Is there any way to get all methods defined for object and check if object responds to specified method?

Looking for something like Ruby's "foo".methods

(list-methods *myobj*) ;; -> (method0 method1 methodN)

And also something like ruby's "foo".respond_to? :method

(has-method-p *myobj* 'foo-method) ;; -> T

For slots there is slot-exists-p, what's for methods?



Common Lisp object model is based on the notion of a generic function, so methods are attached to GFs, not to ordinary objects, see generic-function-methods (it is in MOP, not ANSI CL, so you need to find the package it lives in using apropos or find-all-symbols).

The Common Lisp Object System has a very powerful MetaObject Protocol. You can use it to view (and often modify!) a lot of internal information about your objects and functions.

  • Look like implementation specific, there is no such function like generic-function-methods in SBCL. – coredump Jul 24 '14 at 3:04
  • Thanks, it's in sb-mop package in sbcl. – coredump Jul 24 '14 at 3:52
  • 7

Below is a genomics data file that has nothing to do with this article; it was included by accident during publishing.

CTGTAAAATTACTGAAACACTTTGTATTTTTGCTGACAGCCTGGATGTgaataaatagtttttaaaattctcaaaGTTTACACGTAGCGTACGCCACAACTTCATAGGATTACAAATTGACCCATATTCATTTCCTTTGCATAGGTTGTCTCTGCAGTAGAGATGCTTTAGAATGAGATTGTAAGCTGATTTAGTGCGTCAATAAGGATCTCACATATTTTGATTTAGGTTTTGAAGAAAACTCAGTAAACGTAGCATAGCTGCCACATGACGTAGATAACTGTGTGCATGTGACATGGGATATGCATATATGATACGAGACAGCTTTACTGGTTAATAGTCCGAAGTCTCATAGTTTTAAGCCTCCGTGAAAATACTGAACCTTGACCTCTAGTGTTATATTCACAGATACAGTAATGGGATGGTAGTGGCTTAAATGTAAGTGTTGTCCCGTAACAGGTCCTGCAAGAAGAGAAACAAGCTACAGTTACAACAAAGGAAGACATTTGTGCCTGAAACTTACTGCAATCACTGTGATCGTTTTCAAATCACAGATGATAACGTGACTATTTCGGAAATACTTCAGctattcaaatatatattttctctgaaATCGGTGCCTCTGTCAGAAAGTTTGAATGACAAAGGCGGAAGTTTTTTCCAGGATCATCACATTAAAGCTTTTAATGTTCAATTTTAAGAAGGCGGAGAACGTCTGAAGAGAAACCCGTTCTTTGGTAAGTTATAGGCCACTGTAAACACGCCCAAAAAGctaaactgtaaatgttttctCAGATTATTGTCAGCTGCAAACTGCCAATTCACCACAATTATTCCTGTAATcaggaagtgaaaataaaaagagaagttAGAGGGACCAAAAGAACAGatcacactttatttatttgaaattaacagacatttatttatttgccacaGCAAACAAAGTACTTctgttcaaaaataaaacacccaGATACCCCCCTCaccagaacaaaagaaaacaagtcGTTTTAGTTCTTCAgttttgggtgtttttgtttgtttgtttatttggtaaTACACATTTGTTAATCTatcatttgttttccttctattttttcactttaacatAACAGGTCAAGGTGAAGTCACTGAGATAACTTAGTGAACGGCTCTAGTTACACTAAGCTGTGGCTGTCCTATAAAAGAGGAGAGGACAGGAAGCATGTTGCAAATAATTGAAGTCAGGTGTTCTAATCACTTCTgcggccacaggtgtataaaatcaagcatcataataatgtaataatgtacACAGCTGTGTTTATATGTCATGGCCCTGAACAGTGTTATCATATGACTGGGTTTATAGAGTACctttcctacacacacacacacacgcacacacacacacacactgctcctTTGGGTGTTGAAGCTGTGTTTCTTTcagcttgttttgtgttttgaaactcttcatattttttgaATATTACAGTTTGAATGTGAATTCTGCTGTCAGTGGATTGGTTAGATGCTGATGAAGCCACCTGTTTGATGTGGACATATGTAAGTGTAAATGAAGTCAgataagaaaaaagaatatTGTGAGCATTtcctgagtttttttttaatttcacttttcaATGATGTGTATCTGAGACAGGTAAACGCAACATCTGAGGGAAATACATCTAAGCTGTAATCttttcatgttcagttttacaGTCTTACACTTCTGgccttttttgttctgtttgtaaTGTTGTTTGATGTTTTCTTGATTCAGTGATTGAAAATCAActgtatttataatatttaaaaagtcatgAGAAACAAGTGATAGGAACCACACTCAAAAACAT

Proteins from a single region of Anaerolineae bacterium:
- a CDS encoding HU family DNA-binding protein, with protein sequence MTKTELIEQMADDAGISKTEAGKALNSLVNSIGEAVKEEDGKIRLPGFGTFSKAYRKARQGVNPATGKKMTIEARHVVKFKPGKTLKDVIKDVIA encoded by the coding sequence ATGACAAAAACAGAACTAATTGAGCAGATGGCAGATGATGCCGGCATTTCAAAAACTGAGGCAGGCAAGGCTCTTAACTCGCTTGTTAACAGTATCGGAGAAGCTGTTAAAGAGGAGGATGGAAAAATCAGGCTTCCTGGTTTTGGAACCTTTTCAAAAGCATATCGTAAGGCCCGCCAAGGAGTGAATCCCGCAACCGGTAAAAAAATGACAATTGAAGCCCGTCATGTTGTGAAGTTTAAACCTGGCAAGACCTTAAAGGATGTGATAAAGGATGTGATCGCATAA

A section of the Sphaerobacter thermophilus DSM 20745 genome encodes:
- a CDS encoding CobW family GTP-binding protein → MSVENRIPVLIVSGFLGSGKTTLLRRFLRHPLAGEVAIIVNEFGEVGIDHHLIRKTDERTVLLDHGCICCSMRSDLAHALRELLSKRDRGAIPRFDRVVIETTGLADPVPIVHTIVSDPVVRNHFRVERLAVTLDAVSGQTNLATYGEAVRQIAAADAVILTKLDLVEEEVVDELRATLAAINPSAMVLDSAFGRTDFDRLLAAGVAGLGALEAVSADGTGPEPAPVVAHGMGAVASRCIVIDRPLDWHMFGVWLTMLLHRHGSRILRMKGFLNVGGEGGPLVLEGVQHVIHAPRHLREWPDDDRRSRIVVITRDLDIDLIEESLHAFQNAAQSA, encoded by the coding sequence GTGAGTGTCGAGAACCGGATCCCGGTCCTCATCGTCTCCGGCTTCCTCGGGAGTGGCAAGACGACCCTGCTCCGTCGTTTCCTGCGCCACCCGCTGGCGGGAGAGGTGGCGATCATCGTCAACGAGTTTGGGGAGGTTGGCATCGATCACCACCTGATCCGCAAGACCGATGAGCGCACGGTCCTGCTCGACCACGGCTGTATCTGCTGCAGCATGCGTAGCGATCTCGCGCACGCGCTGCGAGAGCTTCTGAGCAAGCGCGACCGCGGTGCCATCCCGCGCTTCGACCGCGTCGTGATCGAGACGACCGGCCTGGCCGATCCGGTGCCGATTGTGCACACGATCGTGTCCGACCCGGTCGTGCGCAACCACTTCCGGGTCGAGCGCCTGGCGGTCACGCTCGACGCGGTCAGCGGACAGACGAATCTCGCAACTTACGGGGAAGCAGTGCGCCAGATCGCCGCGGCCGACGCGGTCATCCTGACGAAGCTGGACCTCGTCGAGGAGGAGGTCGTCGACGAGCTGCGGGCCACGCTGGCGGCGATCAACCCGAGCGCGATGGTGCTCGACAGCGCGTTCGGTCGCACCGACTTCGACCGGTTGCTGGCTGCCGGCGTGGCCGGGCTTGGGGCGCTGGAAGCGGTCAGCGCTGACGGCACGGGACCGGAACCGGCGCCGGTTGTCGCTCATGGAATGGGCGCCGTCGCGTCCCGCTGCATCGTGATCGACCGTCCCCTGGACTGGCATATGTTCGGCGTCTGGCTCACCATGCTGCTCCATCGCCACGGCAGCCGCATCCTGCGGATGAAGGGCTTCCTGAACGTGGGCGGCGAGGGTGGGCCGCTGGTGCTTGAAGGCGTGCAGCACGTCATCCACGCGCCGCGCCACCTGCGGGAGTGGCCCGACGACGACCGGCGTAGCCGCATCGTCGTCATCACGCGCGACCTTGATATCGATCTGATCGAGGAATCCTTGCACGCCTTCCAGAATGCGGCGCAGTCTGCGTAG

I recommend using the library closer-mop, which provides uniform access to MOP for some (most?) common lisp implementations. – Philipp Matthias Schäfer Jul 24 '14 at 7:26

You can use the MOP function SPECIALIZER-DIRECT-GENERIC-FUNCTIONS to find all the generic functions that contain a method that specializes specifically on a class, which is close to what you are asking for in Ruby. You can actually find all the generic functions that specialize on a class or any of its superclasses with (for SBCL; for other implementations check out closer-mop or the implementation's mop package):

(defun find-all-gfs (class-name)
   (mapcan (lambda (class)
             (copy-list (sb-mop:specializer-direct-generic-functions class)))
           (sb-mop:compute-class-precedence-list (find-class class-name)))))

The problem with this function is that many built-in generic functions specialize on the universal supertype T, so in SBCL you get a list of 605 generic functions which might not be all that interesting. However, you can build some interesting tools with this general approach e.g., by filtering the list of superclasses or generic functions based on package.

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